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Mr. Alan Howarth: Overall, the quality of Annual Library Plans has much improved since they were introduced in 1998. I see this as a very positive development, indicative of the increased importance that library authorities are attaching to their duties. This is clearly demonstrated by the fact that for the first time more authorities have been assessed as providing 'good' plans than submitting 'satisfactory' plans. In 2000, 73 library authorities were rated as 'good', 71 plans were 'satisfactory', and only five were rated as 'poor'; we found none to be unacceptable. I am taking steps to help the five authorities rated as 'poor' improve their position.
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My right hon. Friend published a report on last year's Annual Library Plans in January, and copies of the report, "Appraisal of Annual Library Plans 2000, Report on Outcomes and Issues", have been placed in the Libraries of both Houses. Copies of the report can also be obtained freely from my Department (write to Andy Birleson, Department for Culture, Media and Sport, 2-4 Cockspur street, London SW1Y 5DH; or telephone on 0207 211 6128; or email to email@example.com,gov.uk.) In addition, the report can be accessed via the Department's website www.culture.gov.uk.
Mr. Cox: To ask the Parliamentary Secretary, Lord Chancellor's Department how many disabled people serve as justices of the peace in courts covering the Greater London area; and if she will make a statement. 
Jane Kennedy: No figures are currently available on the number of people with a disability who serve as justices of the peace. However, following an equality audit of the procedures and practices surrounding the appointment of lay magistrates last year, my noble and learned Friend the Lord Chancellor plans to conduct a survey of existing magistrates later this year to find out how many classify themselves as having a disability.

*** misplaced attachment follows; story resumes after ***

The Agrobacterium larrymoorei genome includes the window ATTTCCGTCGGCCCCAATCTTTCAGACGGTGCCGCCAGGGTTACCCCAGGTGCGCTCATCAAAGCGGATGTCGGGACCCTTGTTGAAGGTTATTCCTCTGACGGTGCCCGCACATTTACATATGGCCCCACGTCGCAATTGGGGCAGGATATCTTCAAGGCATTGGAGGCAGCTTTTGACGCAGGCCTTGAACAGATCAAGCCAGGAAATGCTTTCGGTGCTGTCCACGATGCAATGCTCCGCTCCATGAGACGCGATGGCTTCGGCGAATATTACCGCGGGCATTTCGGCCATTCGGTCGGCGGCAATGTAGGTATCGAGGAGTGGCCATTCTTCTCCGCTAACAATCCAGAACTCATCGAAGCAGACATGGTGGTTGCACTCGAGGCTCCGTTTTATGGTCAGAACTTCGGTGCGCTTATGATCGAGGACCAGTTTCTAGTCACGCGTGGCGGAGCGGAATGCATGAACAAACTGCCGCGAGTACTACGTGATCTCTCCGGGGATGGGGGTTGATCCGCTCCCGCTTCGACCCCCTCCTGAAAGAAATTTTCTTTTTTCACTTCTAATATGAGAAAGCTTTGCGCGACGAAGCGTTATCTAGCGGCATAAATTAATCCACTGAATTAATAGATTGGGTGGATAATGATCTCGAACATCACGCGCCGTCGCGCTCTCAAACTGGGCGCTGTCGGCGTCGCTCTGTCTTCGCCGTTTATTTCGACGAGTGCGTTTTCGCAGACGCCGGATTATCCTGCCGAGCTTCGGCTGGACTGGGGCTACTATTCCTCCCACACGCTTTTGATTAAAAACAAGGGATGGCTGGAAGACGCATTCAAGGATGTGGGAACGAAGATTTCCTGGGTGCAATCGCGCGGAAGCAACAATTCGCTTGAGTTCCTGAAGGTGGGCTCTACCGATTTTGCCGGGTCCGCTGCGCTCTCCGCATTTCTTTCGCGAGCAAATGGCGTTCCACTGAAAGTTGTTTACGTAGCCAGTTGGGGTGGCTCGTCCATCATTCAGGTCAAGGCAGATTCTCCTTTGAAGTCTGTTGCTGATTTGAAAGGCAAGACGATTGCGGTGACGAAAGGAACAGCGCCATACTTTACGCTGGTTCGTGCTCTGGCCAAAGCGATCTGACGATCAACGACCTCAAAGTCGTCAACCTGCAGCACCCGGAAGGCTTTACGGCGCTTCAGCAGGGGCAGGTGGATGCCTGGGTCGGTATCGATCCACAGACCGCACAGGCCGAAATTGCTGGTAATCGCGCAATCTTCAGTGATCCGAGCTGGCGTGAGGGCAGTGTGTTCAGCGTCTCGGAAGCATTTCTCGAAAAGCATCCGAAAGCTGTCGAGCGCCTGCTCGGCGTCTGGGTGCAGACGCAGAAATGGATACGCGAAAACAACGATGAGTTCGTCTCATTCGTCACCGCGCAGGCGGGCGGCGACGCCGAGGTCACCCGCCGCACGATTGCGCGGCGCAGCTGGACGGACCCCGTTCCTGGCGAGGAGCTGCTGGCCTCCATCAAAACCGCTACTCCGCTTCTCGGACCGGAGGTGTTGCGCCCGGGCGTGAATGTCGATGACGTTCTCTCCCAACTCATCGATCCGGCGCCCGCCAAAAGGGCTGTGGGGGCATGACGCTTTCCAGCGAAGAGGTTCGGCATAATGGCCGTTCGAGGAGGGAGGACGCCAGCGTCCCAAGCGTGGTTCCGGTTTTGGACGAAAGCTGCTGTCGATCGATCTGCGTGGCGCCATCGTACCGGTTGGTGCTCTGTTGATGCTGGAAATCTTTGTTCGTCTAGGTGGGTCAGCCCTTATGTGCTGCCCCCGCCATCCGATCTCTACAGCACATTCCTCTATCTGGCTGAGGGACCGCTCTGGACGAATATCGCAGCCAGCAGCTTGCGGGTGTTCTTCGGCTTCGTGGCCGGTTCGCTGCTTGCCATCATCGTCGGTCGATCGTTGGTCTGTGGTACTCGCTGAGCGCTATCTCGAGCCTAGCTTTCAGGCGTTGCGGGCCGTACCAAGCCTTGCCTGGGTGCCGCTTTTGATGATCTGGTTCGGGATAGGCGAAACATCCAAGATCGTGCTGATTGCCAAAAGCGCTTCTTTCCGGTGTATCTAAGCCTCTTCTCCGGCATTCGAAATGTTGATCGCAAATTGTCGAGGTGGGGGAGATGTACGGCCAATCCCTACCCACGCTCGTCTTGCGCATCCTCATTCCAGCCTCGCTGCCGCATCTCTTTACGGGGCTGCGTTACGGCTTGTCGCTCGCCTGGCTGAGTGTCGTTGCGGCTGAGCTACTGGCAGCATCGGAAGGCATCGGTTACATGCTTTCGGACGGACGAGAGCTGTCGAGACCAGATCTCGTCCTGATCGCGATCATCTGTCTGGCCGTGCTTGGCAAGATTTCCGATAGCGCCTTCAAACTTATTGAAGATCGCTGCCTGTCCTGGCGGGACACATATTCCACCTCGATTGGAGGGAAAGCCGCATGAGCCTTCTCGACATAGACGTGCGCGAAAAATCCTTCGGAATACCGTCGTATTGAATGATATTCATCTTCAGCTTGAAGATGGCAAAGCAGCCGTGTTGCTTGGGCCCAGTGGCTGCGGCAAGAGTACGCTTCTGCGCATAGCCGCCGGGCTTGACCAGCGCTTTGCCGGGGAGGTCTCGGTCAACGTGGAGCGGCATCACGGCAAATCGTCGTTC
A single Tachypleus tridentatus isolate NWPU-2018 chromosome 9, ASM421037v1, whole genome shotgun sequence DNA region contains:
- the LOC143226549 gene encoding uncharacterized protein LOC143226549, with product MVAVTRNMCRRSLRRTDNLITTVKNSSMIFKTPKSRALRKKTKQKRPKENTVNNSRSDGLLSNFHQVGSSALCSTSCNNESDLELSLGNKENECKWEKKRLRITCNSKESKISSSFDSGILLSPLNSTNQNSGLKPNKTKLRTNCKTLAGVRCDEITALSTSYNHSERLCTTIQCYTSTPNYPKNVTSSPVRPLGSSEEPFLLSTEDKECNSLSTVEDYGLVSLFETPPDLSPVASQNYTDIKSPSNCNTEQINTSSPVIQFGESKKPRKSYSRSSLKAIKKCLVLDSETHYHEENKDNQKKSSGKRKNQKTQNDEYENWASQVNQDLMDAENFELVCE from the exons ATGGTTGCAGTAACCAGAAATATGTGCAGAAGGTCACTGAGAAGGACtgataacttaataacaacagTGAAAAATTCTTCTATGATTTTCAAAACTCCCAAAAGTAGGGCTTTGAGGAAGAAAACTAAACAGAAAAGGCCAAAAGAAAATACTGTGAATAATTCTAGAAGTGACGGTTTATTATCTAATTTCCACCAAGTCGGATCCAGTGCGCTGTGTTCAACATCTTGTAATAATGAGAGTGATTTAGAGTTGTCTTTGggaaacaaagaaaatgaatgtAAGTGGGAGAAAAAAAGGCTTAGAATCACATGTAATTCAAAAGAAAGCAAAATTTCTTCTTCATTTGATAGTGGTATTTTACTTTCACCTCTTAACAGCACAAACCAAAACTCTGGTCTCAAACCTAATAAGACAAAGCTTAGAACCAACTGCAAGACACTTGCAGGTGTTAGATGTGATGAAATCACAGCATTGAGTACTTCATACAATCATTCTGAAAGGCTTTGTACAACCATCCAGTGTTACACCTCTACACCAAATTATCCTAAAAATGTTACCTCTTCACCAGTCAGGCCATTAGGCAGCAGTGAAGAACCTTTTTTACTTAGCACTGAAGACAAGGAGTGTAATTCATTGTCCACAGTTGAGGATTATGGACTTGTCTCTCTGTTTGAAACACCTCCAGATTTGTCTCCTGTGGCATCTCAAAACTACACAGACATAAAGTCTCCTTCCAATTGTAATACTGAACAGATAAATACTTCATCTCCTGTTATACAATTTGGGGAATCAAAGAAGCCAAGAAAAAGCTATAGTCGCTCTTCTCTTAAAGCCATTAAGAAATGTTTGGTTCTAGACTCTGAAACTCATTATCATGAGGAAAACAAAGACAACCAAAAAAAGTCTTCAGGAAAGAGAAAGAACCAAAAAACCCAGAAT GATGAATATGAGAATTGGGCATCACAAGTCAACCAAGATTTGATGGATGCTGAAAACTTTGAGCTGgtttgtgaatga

Mr. Bercow: To ask the Minister for the Cabinet Office what proportion of senior grade civil servants in each Department have signed waivers for (a) working time rights and (b) other social chapter rights; and if she will make a statement. 
Marjorie Mowlam: Information on the proportion of senior civil servants who have, under the working time regulations, entered into voluntary agreements to work more than 48 hours a week is not held centrally. It could be obtained only at disproportionate cost.
Mr. Bercow: To ask the Secretary of State for Foreign and Commonwealth Affairs if he will list those occasions since 1 May 1997 on which his Department has used outside agencies for (a) rebranding and (b) advertising purposes; what the costs were; and if he will make a statement. 
Mr. Wilson [holding answer 30 March 2001]: British Trade International, which reports jointly to FCO and DTI Ministers, has employed outside agencies for branding and advertising purposes. Its two operating units are Trade Partners UK and Invest UK (formerly the Invest in Britain Bureau).
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(b) Invest UK: it has used outside agencies for (i) rebranding on one occasion, the work being spread over three years, and (ii) advertising on numerous occasions, largely overseas, to market the United Kingdom as an inward investment location. The costs were:
In 1998, the FCO employed outside agencies as part of a £1 million publicity campaign to reduce the number of ticketless fans travelling to France for the World Cup finals and to explain what consular services were available.
Later this year, we will be launching a public awareness campaign to encourage British travellers to be better prepared when travelling overseas. We have appointed an outside agency to undertake this work. The cost of public relations activity, which is to include press and radio advertising, will be £255,000.
The FCO has also used outside agencies to assist with routine advertising in the domestic press for recruitment purposes. There have been about 200-250 recruitment campaigns. It would involve disproportionate costs to establish a breakdown of expenditure.
Mr. Stephen O'Brien: To ask the Minister of Agriculture, Fisheries and Food if it is his Department's policy that animals must be slaughtered following all forms of vaccination in order to regain disease-free status for the United Kingdom. 
Mr. Morley [holding answer 23 April 2001]: The recent European Commission decision (2001/257/EC) authorises the vaccination without slaughter of cattle in specific areas in the UK. A copy of the decision has been placed on the MAFF website http://www.maff.gov.uk/.